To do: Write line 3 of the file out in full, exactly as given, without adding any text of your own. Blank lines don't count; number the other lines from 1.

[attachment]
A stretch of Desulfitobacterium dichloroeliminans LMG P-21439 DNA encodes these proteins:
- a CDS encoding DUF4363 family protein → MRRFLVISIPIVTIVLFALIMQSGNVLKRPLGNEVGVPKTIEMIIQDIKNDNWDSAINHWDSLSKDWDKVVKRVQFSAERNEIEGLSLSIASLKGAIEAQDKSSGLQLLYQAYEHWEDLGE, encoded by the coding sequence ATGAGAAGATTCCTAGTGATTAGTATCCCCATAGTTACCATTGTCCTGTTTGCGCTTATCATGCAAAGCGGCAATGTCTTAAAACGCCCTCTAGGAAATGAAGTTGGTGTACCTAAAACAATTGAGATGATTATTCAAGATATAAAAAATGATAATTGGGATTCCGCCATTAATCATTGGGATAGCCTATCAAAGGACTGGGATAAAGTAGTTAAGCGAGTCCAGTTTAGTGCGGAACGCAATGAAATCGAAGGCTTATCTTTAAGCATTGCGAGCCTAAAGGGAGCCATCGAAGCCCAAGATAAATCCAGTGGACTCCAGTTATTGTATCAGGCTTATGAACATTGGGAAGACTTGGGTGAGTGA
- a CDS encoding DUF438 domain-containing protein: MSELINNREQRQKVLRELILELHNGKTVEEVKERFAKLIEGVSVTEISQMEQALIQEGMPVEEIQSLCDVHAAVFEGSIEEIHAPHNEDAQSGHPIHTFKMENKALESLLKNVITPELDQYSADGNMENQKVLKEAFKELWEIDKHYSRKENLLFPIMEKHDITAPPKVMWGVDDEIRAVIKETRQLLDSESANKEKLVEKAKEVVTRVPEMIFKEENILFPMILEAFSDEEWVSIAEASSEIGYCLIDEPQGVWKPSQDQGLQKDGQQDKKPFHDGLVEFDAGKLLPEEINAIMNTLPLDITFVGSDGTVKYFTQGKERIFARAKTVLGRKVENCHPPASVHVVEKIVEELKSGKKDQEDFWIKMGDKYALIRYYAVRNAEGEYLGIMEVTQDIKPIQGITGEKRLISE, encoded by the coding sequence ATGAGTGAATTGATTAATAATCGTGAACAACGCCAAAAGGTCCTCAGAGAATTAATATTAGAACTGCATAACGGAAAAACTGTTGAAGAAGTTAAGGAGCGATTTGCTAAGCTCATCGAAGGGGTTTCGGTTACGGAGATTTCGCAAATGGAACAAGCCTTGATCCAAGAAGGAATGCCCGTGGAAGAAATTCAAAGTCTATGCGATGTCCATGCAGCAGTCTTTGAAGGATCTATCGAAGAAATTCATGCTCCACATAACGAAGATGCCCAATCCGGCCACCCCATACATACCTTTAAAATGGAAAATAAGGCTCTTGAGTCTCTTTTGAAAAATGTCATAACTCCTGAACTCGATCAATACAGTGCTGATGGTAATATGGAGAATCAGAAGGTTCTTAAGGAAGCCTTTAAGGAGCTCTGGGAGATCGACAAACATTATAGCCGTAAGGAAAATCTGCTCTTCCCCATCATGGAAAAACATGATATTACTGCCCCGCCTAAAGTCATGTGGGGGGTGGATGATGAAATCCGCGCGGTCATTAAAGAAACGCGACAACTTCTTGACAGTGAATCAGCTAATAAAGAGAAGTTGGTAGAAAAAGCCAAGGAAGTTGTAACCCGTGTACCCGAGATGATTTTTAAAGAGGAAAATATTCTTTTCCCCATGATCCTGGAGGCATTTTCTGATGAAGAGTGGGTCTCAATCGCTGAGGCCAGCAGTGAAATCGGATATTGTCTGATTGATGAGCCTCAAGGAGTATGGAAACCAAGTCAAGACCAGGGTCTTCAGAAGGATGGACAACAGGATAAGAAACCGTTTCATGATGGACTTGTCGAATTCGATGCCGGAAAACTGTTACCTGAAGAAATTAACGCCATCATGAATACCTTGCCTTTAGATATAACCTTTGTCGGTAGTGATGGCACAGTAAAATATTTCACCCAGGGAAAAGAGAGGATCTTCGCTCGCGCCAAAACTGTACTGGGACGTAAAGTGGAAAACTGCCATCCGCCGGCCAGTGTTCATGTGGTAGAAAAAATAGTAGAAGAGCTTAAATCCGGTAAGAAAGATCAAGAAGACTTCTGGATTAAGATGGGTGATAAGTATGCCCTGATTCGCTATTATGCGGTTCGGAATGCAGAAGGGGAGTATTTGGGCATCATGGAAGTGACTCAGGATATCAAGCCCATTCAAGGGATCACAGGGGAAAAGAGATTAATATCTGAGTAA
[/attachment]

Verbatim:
- a CDS encoding DUF438 domain-containing protein: MSELINNREQRQKVLRELILELHNGKTVEEVKERFAKLIEGVSVTEISQMEQALIQEGMPVEEIQSLCDVHAAVFEGSIEEIHAPHNEDAQSGHPIHTFKMENKALESLLKNVITPELDQYSADGNMENQKVLKEAFKELWEIDKHYSRKENLLFPIMEKHDITAPPKVMWGVDDEIRAVIKETRQLLDSESANKEKLVEKAKEVVTRVPEMIFKEENILFPMILEAFSDEEWVSIAEASSEIGYCLIDEPQGVWKPSQDQGLQKDGQQDKKPFHDGLVEFDAGKLLPEEINAIMNTLPLDITFVGSDGTVKYFTQGKERIFARAKTVLGRKVENCHPPASVHVVEKIVEELKSGKKDQEDFWIKMGDKYALIRYYAVRNAEGEYLGIMEVTQDIKPIQGITGEKRLISE, encoded by the coding sequence ATGAGTGAATTGATTAATAATCGTGAACAACGCCAAAAGGTCCTCAGAGAATTAATATTAGAACTGCATAACGGAAAAACTGTTGAAGAAGTTAAGGAGCGATTTGCTAAGCTCATCGAAGGGGTTTCGGTTACGGAGATTTCGCAAATGGAACAAGCCTTGATCCAAGAAGGAATGCCCGTGGAAGAAATTCAAAGTCTATGCGATGTCCATGCAGCAGTCTTTGAAGGATCTATCGAAGAAATTCATGCTCCACATAACGAAGATGCCCAATCCGGCCACCCCATACATACCTTTAAAATGGAAAATAAGGCTCTTGAGTCTCTTTTGAAAAATGTCATAACTCCTGAACTCGATCAATACAGTGCTGATGGTAATATGGAGAATCAGAAGGTTCTTAAGGAAGCCTTTAAGGAGCTCTGGGAGATCGACAAACATTATAGCCGTAAGGAAAATCTGCTCTTCCCCATCATGGAAAAACATGATATTACTGCCCCGCCTAAAGTCATGTGGGGGGTGGATGATGAAATCCGCGCGGTCATTAAAGAAACGCGACAACTTCTTGACAGTGAATCAGCTAATAAAGAGAAGTTGGTAGAAAAAGCCAAGGAAGTTGTAACCCGTGTACCCGAGATGATTTTTAAAGAGGAAAATATTCTTTTCCCCATGATCCTGGAGGCATTTTCTGATGAAGAGTGGGTCTCAATCGCTGAGGCCAGCAGTGAAATCGGATATTGTCTGATTGATGAGCCTCAAGGAGTATGGAAACCAAGTCAAGACCAGGGTCTTCAGAAGGATGGACAACAGGATAAGAAACCGTTTCATGATGGACTTGTCGAATTCGATGCCGGAAAACTGTTACCTGAAGAAATTAACGCCATCATGAATACCTTGCCTTTAGATATAACCTTTGTCGGTAGTGATGGCACAGTAAAATATTTCACCCAGGGAAAAGAGAGGATCTTCGCTCGCGCCAAAACTGTACTGGGACGTAAAGTGGAAAACTGCCATCCGCCGGCCAGTGTTCATGTGGTAGAAAAAATAGTAGAAGAGCTTAAATCCGGTAAGAAAGATCAAGAAGACTTCTGGATTAAGATGGGTGATAAGTATGCCCTGATTCGCTATTATGCGGTTCGGAATGCAGAAGGGGAGTATTTGGGCATCATGGAAGTGACTCAGGATATCAAGCCCATTCAAGGGATCACAGGGGAAAAGAGATTAATATCTGAGTAA